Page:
BUILDING ENERGY - Fall 2016 - cover2
BUILDING ENERGY - Fall 2016 - 3
BUILDING ENERGY - Fall 2016 - 4
BUILDING ENERGY - Fall 2016 - 5
BUILDING ENERGY - Fall 2016 - From the Executive Director and Board Chair
BUILDING ENERGY - Fall 2016 - 7
BUILDING ENERGY - Fall 2016 - 8
BUILDING ENERGY - Fall 2016 - 9
BUILDING ENERGY - Fall 2016 - New York City is Transforming Buildings for a Low Carbon Future
BUILDING ENERGY - Fall 2016 - 11
BUILDING ENERGY - Fall 2016 - 12
BUILDING ENERGY - Fall 2016 - 13
BUILDING ENERGY - Fall 2016 - 14
BUILDING ENERGY - Fall 2016 - 15
BUILDING ENERGY - Fall 2016 - 16
BUILDING ENERGY - Fall 2016 - 17
BUILDING ENERGY - Fall 2016 - 18
BUILDING ENERGY - Fall 2016 - 19
BUILDING ENERGY - Fall 2016 - Does Electric Grid 2.0 Mean Energy Democracy?
BUILDING ENERGY - Fall 2016 - 21
BUILDING ENERGY - Fall 2016 - 22
BUILDING ENERGY - Fall 2016 - 23
BUILDING ENERGY - Fall 2016 - 24
BUILDING ENERGY - Fall 2016 - 25
BUILDING ENERGY - Fall 2016 - Resiliency for Affordable Multifamily Housing: What We Have Learned and What We Still Need to Know
BUILDING ENERGY - Fall 2016 - 27
BUILDING ENERGY - Fall 2016 - 28
BUILDING ENERGY - Fall 2016 - 29
BUILDING ENERGY - Fall 2016 - 30
BUILDING ENERGY - Fall 2016 - 31
BUILDING ENERGY - Fall 2016 - 32
BUILDING ENERGY - Fall 2016 - 33
BUILDING ENERGY - Fall 2016 - Break It or Lose It: Thermal Bridging in Rainscreen Systems
BUILDING ENERGY - Fall 2016 - 35
BUILDING ENERGY - Fall 2016 - 36
BUILDING ENERGY - Fall 2016 - 37
BUILDING ENERGY - Fall 2016 - 38
BUILDING ENERGY - Fall 2016 - 39
BUILDING ENERGY - Fall 2016 - My PEI is Better Than Your PEI
BUILDING ENERGY - Fall 2016 - 41
BUILDING ENERGY - Fall 2016 - 42
BUILDING ENERGY - Fall 2016 - 43
BUILDING ENERGY - Fall 2016 - Life Cycle Assessment at the Speed of Design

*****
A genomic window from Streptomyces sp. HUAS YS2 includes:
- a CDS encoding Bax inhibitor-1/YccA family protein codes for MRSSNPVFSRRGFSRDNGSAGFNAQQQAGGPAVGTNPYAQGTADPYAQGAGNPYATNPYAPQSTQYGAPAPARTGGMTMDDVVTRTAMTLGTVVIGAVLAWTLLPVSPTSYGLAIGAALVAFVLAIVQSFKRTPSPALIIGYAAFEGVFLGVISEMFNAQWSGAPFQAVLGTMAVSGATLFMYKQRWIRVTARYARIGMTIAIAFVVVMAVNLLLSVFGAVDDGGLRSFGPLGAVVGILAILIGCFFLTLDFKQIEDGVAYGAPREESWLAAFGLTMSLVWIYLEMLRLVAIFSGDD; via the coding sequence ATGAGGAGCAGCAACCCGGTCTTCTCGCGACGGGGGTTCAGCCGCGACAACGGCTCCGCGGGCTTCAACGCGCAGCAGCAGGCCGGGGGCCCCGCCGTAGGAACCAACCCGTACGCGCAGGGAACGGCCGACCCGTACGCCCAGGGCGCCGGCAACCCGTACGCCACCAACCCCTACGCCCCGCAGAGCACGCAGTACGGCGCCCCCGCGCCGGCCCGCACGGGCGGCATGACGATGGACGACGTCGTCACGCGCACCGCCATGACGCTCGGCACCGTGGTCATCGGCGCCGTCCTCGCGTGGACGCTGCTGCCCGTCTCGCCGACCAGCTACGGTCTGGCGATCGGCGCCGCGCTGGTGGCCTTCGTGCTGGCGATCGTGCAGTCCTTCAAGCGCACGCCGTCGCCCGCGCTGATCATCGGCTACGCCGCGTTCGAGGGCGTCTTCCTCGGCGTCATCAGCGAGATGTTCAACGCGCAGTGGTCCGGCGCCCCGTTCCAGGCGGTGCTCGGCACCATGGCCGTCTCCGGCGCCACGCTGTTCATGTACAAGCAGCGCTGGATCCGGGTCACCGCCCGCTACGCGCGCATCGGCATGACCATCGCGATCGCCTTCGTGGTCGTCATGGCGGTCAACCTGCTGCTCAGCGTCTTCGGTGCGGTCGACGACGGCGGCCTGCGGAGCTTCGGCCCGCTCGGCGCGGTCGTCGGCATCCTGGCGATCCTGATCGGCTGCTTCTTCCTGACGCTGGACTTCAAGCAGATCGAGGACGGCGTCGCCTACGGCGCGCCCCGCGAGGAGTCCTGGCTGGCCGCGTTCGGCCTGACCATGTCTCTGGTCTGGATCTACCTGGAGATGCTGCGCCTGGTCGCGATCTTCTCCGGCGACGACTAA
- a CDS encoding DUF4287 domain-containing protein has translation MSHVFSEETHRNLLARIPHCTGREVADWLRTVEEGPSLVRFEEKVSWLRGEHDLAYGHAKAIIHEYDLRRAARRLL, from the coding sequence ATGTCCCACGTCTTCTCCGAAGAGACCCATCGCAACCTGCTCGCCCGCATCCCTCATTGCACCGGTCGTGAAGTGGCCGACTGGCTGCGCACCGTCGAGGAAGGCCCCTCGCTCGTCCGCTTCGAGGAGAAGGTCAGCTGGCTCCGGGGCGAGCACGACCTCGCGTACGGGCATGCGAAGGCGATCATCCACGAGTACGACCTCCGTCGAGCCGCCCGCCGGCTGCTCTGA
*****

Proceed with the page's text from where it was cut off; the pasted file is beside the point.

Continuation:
BUILDING ENERGY - Fall 2016 - 45
BUILDING ENERGY - Fall 2016 - 46
BUILDING ENERGY - Fall 2016 - 47
BUILDING ENERGY - Fall 2016 - From Theory to Reality: Our Journey Toward Sustainability Building a Net Zero Home
BUILDING ENERGY - Fall 2016 - 49
BUILDING ENERGY - Fall 2016 - 50
BUILDING ENERGY - Fall 2016 - Solar Policy in the Northeast: What’s New, What’s Next?
BUILDING ENERGY - Fall 2016 - 52
BUILDING ENERGY - Fall 2016 - 53
BUILDING ENERGY - Fall 2016 - BuildingEnergy Green Pages
BUILDING ENERGY - Fall 2016 - 55
BUILDING ENERGY - Fall 2016 - 56
BUILDING ENERGY - Fall 2016 - 57
BUILDING ENERGY - Fall 2016 - 58
BUILDING ENERGY - Fall 2016 - 59
BUILDING ENERGY - Fall 2016 - 60
BUILDING ENERGY - Fall 2016 - 61
BUILDING ENERGY - Fall 2016 - 62
BUILDING ENERGY - Fall 2016 - 63
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BUILDING ENERGY - Fall 2016 - 65
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BUILDING ENERGY - Fall 2016 - 67
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BUILDING ENERGY - Fall 2016 - 69
BUILDING ENERGY - Fall 2016 - 70
BUILDING ENERGY - Fall 2016 - 71
BUILDING ENERGY - Fall 2016 - 72
BUILDING ENERGY - Fall 2016 - 73
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BUILDING ENERGY - Fall 2016 - 75
BUILDING ENERGY - Fall 2016 - 76
BUILDING ENERGY - Fall 2016 - 77
BUILDING ENERGY - Fall 2016 - 78
BUILDING ENERGY - Fall 2016 - 79
BUILDING ENERGY - Fall 2016 - 80
BUILDING ENERGY - Fall 2016 - Index to Advertisers / Ad.com
BUILDING ENERGY - Fall 2016 - 82
BUILDING ENERGY - Fall 2016 - cover3
BUILDING ENERGY - Fall 2016 - cover4